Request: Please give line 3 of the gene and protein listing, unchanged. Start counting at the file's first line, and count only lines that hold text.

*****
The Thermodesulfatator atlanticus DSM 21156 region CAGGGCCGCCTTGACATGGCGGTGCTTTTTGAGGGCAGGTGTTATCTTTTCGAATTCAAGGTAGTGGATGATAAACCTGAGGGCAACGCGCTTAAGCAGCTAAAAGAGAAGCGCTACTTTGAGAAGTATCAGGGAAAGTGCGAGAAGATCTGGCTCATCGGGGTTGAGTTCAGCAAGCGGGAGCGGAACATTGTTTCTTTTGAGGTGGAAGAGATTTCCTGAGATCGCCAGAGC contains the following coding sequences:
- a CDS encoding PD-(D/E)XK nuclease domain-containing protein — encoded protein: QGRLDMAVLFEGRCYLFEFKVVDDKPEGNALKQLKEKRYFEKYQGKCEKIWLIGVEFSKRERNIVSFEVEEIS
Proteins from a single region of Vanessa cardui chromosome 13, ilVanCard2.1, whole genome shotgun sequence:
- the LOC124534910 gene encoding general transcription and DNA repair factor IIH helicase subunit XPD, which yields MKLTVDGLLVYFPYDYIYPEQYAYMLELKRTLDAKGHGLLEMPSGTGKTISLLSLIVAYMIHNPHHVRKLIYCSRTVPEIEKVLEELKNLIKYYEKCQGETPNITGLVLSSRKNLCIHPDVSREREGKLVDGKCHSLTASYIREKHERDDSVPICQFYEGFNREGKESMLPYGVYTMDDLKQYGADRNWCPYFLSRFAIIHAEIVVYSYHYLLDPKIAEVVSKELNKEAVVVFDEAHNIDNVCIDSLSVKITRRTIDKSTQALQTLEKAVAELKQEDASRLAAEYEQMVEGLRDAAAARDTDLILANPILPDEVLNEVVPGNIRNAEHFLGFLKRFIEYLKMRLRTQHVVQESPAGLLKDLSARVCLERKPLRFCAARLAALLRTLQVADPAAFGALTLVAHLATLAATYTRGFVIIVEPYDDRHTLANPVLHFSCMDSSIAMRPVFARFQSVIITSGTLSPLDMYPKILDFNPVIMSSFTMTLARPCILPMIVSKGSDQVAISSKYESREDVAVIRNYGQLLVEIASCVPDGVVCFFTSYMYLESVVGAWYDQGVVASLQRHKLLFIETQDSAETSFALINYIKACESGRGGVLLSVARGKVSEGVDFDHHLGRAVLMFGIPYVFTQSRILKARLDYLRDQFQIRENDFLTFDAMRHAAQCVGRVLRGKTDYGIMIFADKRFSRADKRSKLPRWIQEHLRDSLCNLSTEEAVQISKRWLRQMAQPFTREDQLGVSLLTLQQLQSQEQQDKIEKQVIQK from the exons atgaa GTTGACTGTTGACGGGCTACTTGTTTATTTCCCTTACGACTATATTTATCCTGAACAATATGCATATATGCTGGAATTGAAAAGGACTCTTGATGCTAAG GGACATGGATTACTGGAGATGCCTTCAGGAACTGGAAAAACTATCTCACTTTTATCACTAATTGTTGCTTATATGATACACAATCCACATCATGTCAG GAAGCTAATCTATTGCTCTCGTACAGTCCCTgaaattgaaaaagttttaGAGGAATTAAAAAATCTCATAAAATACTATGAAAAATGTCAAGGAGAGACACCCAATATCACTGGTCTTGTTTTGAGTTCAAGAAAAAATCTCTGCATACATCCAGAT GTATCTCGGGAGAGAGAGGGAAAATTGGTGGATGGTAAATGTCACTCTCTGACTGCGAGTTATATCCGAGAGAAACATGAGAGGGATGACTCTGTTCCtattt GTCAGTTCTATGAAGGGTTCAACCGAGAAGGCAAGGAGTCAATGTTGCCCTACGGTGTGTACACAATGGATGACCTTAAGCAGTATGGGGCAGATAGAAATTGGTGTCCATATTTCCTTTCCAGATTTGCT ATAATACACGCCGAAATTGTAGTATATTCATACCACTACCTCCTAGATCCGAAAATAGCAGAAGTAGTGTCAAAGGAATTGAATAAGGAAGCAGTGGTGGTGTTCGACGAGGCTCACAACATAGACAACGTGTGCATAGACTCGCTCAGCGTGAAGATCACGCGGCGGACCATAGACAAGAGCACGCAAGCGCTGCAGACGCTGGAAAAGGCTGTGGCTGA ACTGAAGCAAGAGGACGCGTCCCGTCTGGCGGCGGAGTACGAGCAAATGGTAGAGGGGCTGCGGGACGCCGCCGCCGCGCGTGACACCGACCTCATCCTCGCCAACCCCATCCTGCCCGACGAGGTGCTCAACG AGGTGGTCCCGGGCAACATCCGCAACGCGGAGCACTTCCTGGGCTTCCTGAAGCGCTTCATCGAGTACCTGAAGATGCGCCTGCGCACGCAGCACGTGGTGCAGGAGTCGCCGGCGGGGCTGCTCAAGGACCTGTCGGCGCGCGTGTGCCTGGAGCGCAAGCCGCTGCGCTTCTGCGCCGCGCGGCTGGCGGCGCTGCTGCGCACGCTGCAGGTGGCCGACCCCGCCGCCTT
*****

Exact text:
Proteins from a single region of Vanessa cardui chromosome 13, ilVanCard2.1, whole genome shotgun sequence: